This past Saturday, we held an interactive workshop on rethinking the American front yard at the machinaloci space in South Berkeley. Weaving in elements of model-building, site exploration, storytelling, and memory, the workshop took a hands-on – as opposed to a simply talking-based – approach to rethinking what is a ubiquitous part of the American urban and suburban landscape but one that needs a rethink, given the growing and pressing realities of climate change, water, housing shortages, and an increasing turn towards our smart phones and away from face-to-face interaction. We had a fantastic turnout and heard and saw many amazing stories and ideas. Stay tuned for part 2, in which we will be working in teams to redesign a space that includes not simply the front yard, but also the sidewalk, parkway, and street. What could be a new interplay of all of these elements?
If you are interested in both the history and evolution of the American front yard and rethinking how we design and use this historically purely aesthetic space, please join us for an interactive and collaborative workshop on April 20 @ 1:00 p.m. at the machinaloci space in South Berkeley. Co-led by James Rojas of Place It!, Trena Noval and Ann Wettrich of Fieldworks Collaborative, and Carol Mancke of machinaloci.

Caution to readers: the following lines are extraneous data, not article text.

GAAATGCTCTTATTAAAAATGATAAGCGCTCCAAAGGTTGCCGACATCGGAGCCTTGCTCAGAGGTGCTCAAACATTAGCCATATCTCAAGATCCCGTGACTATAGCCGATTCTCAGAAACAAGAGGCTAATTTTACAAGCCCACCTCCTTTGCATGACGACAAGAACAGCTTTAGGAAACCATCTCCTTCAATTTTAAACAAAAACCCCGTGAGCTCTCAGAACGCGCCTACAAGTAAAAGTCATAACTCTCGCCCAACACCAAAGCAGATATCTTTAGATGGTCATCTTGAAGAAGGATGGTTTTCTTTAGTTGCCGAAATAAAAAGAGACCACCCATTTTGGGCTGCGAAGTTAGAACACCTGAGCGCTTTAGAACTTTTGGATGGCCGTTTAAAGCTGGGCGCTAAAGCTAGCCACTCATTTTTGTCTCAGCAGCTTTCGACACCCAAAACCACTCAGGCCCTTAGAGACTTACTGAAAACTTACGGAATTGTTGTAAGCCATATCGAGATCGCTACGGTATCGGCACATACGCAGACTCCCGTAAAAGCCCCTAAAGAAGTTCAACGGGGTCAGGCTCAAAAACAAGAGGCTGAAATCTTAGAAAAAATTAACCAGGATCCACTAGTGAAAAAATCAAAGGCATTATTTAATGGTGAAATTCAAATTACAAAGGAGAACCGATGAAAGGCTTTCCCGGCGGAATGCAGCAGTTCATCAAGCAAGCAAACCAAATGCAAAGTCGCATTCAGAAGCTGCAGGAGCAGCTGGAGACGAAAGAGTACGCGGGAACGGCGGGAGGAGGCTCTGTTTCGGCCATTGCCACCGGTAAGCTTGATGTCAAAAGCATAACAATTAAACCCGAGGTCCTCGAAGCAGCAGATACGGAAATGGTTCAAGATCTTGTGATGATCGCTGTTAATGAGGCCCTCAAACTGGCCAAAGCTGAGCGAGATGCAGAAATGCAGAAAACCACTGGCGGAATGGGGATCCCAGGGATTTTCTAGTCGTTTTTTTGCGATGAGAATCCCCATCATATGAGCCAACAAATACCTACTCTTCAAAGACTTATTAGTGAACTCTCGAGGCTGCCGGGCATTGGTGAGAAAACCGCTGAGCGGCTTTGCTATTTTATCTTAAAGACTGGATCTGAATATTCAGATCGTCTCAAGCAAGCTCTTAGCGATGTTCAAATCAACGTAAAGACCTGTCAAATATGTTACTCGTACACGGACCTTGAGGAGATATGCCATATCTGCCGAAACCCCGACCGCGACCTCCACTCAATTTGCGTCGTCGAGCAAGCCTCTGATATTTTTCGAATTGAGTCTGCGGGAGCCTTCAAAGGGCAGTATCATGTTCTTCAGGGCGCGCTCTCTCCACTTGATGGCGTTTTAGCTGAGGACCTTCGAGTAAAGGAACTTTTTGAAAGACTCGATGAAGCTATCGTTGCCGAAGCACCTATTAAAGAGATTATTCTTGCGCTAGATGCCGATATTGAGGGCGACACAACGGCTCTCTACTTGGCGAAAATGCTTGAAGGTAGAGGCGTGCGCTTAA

To RSVP, click here.
As you move further west in the country, water becomes all the more scarce, and thus its sources become all the more precious. Yet the relationship between water’s preciousness and how it has been treated through our infrastructure is really an inverse one – especially in California. While water is gold here, its sources, and the rivers and streams that carry it, have been treated like nothing more than garbage – the above photo a case in point, which we snapped while taking a hike through Nature Park in South Pasadena. While there are indeed many efforts to improve our stormwater retention, daylight channelized rivers, and expand rainwater harvesting efforts, we cannot stop there. It behooves us as a state to treat water as the precious giver of life that it ultimately is, on all levels and in all ways.
The prevailing adage goes that our infrastructure reflects our values. Thus our transportation systems, with their high investment in roads and personal auto ownership, and low investment in rail and other transit networks, reflect our cultural propensity towards the individual and our reluctance to embrace a more collective cultural model. Yet what if this adage is wrong? What if the infrastructure we see does not so much reflect our cultural values but instead reflects the limited ways in which we plan and conduct outreach for our transportation systems in the first place?
See the full article on Streetsblog SF HERE.
We will be speaking on our work on irrigation-free landscapes at the annual PG&E Water Conservation Showcase in San Francisco on March 21. Specifically, we will be co-leading an interactive workshop on water conservation in residential landscape design with fellow landscape designer Kelly Marshall and Outreach Coordinator for the California Native Plant Society Kristen Wernick. All are welcome to attend. Sign up here.